Last night A Class Apart was shown on all the PBS channels.  I am sorry I didn’t realize it was on earlier so I could have posted an announcement.  You can now view information about the film online.  It isn’t the entire program but gives a good overview. 


A Class Apart  tells of the Mexican-American Civil Rights movement in Texas in a post WWII world.  There was urgency in the film because of the age of those who had been leaders in this movement.  The case, Hernandez v. Texas happened in the 1950s so everyone involved was rising up in years.  It  challenged  Jim Crow-style discrimination in southwestern America. 


This little known Supreme Court case ended segregation of Mexican-Americans in schools and wiped out many social practices in the southwest that kept Mexican-Americans as second class citizens. 


It is rather amazing that this much information has been left out of the general history books.  According to the Houston Chronicle:


Hernandez v. Texas stemmed from the case of Pete Hernandez, a farmworker accused of killing a man in a bar fight in the Jackson County town of Edna in 1951. His case drew the attention of a group of San Antonio and Houston attorneys, who saw the case as a vehicle to break down the Jim Crow-style laws and customs that oppressed Mexican-Americans in the same fashion as African-Americans.

The attorneys argued that Hernandez could not receive a fair trial because Jackson County had systematically eliminated Mexican-Americans from juries. The state countered that Mexican-Americans were lumped in with Anglos under the law and thus were not entitled to special treatment under the 14th Amendment’s equal protection clause.

The case, the first to be argued by Mexican-American lawyers before the Supreme Court, was heard during the same term as the Brown v. Board of Education case seeking to outlaw segregation in public schools. In a decision that was overshadowed nationwide by the Brown decision a week later, the court ruled that Mexican-Americans were a distinct group entitled to the same constitutional protection as other minority groups.


Click here to view film on this case at PBS 

Additional reading: Houston Chronicle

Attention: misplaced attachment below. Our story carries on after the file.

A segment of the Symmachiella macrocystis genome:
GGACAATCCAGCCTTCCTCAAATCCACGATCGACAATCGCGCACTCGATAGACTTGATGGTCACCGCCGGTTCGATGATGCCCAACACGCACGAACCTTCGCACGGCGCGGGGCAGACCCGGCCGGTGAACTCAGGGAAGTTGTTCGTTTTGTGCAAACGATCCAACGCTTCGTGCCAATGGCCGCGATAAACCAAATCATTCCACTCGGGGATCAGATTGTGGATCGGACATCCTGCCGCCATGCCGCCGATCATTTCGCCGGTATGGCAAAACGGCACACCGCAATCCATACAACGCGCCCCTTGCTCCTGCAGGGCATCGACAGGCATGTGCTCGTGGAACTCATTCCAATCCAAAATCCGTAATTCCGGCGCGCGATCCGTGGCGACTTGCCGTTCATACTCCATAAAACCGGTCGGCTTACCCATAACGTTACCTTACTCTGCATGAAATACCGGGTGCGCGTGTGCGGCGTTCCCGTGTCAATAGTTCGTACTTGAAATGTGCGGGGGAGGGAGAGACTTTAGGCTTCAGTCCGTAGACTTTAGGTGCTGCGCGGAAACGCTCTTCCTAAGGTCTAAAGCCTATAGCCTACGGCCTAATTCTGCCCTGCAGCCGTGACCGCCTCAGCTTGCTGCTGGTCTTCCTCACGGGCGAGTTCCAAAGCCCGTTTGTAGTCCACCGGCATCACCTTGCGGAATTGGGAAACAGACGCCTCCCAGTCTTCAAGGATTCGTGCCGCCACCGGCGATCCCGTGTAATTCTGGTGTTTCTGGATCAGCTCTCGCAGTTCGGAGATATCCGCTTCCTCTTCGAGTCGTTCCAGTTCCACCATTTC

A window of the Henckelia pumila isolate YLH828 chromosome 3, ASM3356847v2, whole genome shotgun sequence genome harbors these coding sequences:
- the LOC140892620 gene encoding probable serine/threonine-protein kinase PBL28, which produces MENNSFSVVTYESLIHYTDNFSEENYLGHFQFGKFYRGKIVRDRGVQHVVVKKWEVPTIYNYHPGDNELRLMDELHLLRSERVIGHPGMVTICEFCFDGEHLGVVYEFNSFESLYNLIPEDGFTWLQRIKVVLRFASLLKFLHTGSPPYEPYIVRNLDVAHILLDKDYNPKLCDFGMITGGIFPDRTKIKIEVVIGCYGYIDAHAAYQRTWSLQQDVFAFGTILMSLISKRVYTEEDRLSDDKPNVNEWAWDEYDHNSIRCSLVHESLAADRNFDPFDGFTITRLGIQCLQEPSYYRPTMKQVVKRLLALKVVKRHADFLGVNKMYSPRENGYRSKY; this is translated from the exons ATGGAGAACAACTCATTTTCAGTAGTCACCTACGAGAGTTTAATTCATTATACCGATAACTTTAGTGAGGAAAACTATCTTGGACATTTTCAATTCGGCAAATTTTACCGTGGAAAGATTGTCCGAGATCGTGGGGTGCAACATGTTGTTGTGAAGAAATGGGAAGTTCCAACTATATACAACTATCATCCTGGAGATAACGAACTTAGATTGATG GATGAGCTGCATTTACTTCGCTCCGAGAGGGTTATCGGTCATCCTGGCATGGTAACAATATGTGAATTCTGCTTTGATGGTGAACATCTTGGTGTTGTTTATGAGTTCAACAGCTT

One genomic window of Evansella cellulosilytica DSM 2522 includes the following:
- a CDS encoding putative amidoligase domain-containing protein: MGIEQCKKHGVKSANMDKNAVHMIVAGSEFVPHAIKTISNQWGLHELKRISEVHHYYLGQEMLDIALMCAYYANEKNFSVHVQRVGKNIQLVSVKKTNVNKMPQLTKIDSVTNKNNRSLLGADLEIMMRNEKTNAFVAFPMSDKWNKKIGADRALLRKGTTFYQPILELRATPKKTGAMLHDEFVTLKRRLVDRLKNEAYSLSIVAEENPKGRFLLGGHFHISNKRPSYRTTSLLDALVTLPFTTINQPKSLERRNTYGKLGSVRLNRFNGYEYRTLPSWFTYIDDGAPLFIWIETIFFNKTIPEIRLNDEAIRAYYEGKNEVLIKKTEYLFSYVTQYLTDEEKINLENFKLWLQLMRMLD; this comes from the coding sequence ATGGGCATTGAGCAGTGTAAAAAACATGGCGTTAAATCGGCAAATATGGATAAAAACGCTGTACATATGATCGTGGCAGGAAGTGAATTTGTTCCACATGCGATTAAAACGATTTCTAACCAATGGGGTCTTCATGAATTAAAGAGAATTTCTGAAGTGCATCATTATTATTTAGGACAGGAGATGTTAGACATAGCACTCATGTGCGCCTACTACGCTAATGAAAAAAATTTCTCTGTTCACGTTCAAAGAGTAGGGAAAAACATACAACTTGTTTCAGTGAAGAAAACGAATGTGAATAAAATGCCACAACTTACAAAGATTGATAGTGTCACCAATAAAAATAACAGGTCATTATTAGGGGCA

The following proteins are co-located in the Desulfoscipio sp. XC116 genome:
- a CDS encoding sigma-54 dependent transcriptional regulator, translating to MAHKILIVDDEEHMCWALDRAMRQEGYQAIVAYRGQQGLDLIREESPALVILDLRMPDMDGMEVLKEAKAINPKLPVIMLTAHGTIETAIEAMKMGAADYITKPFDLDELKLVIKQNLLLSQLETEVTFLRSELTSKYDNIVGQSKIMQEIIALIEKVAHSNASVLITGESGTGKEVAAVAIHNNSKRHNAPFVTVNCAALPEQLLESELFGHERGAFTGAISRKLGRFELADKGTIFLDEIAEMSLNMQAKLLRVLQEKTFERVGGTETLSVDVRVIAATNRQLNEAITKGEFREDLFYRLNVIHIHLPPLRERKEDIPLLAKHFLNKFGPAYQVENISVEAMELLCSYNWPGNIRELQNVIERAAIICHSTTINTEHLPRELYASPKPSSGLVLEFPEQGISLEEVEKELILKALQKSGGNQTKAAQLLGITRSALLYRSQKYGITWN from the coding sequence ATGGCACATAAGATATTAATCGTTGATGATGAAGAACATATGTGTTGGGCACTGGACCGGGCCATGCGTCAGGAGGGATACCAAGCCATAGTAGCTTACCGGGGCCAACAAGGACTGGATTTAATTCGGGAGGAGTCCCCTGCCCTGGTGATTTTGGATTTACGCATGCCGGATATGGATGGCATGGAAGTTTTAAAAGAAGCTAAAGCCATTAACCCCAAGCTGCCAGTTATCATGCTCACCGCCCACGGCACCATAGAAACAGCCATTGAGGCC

Introduction from PBS

18 Thoughts to “Mexican-American Discrimination Exposed on American Experience”

  1. Punchak

    Are we all dashing out today to see and hear Tom Tancredo, THE Tom Tancredo, who will have at least two shows today? American U. at 10 am and at George Mason U. tonight. This according to admirer on BVBL/

  2. Moon-howler

    Not I. Wouldn’t walk across the street to see him. I guess today is a high holy day on the dark screen. Their Prince is in town. Let the lovefest begin.

  3. IVAN

    Is this the same Tancredo that ran for POTUS last year and was pulling a 1% rating in the polls? Talk about the “voice of the people.”

  4. Lucky Duck

    Moon-Howler, I haven’t heard the term “High Holy Day” since my grade school days…I take it you too are a product of Catholic schooling?

  5. ShellyB

    M-H, thanks for this. I will tivo.

    Tancredo. Yuck.

  6. Elena

    Yes Ivan, the one and, thank G-d, only, tancredo.

  7. Moon-howler

    @Lucky Duck
    I escaped…by the skin of my teeth…but I have a lot of friends who didn’t. Let’s say I was close enough to talk the talk, just not walk the walk. 😉

  8. hello

    Hi IVAN, if he pulled 1% in the polls isn’t that about 1/2% more than Biden? 🙂

  9. IVAN

    Hi Hello, you’re right. But I guess that 1/2% still qualified Biden for second place in the big race. Tancredo couldn’t even beat out Sarah Palin.

  10. Moon-howler

    So what does Tom Tancredo do for a living now? Run the lecture circuit?

    I guess he has himself a following.

  11. Moon-howler